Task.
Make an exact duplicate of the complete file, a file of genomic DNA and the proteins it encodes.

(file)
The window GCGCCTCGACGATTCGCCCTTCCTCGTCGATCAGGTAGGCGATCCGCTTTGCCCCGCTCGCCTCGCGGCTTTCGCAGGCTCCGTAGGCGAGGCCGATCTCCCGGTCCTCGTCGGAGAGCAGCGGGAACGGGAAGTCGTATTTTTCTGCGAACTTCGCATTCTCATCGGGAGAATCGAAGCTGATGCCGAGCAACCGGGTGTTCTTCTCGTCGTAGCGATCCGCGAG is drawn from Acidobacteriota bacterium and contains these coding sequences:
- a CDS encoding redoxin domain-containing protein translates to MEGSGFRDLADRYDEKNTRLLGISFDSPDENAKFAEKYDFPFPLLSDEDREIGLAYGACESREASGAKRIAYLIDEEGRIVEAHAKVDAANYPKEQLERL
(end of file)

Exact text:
The window GCGCCTCGACGATTCGCCCTTCCTCGTCGATCAGGTAGGCGATCCGCTTTGCCCCGCTCGCCTCGCGGCTTTCGCAGGCTCCGTAGGCGAGGCCGATCTCCCGGTCCTCGTCGGAGAGCAGCGGGAACGGGAAGTCGTATTTTTCTGCGAACTTCGCATTCTCATCGGGAGAATCGAAGCTGATGCCGAGCAACCGGGTGTTCTTCTCGTCGTAGCGATCCGCGAG is drawn from Acidobacteriota bacterium and contains these coding sequences:
- a CDS encoding redoxin domain-containing protein translates to MEGSGFRDLADRYDEKNTRLLGISFDSPDENAKFAEKYDFPFPLLSDEDREIGLAYGACESREASGAKRIAYLIDEEGRIVEAHAKVDAANYPKEQLERL